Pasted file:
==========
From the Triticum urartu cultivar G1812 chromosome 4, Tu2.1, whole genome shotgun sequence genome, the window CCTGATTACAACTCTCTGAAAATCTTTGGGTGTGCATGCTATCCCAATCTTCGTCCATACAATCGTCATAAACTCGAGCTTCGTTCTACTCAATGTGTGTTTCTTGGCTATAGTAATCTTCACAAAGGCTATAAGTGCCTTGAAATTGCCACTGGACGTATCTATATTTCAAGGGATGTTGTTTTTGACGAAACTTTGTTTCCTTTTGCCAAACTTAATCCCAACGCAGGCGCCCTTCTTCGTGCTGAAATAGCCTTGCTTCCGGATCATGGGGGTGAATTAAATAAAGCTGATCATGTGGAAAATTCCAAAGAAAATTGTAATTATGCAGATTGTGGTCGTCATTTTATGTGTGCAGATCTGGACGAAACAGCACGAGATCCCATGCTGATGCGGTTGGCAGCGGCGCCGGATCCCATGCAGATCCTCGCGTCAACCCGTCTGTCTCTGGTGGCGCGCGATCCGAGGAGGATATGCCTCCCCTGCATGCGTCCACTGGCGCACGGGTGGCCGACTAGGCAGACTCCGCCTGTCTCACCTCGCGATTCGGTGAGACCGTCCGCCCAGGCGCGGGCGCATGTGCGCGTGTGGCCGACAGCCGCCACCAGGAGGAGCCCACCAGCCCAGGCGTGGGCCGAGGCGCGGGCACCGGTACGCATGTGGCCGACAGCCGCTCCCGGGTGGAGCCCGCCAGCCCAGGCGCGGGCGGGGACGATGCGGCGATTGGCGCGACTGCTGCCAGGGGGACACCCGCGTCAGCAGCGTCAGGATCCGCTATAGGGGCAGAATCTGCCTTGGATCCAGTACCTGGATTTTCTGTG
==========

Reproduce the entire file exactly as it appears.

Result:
From the Triticum urartu cultivar G1812 chromosome 4, Tu2.1, whole genome shotgun sequence genome, the window CCTGATTACAACTCTCTGAAAATCTTTGGGTGTGCATGCTATCCCAATCTTCGTCCATACAATCGTCATAAACTCGAGCTTCGTTCTACTCAATGTGTGTTTCTTGGCTATAGTAATCTTCACAAAGGCTATAAGTGCCTTGAAATTGCCACTGGACGTATCTATATTTCAAGGGATGTTGTTTTTGACGAAACTTTGTTTCCTTTTGCCAAACTTAATCCCAACGCAGGCGCCCTTCTTCGTGCTGAAATAGCCTTGCTTCCGGATCATGGGGGTGAATTAAATAAAGCTGATCATGTGGAAAATTCCAAAGAAAATTGTAATTATGCAGATTGTGGTCGTCATTTTATGTGTGCAGATCTGGACGAAACAGCACGAGATCCCATGCTGATGCGGTTGGCAGCGGCGCCGGATCCCATGCAGATCCTCGCGTCAACCCGTCTGTCTCTGGTGGCGCGCGATCCGAGGAGGATATGCCTCCCCTGCATGCGTCCACTGGCGCACGGGTGGCCGACTAGGCAGACTCCGCCTGTCTCACCTCGCGATTCGGTGAGACCGTCCGCCCAGGCGCGGGCGCATGTGCGCGTGTGGCCGACAGCCGCCACCAGGAGGAGCCCACCAGCCCAGGCGTGGGCCGAGGCGCGGGCACCGGTACGCATGTGGCCGACAGCCGCTCCCGGGTGGAGCCCGCCAGCCCAGGCGCGGGCGGGGACGATGCGGCGATTGGCGCGACTGCTGCCAGGGGGACACCCGCGTCAGCAGCGTCAGGATCCGCTATAGGGGCAGAATCTGCCTTGGATCCAGTACCTGGATTTTCTGTG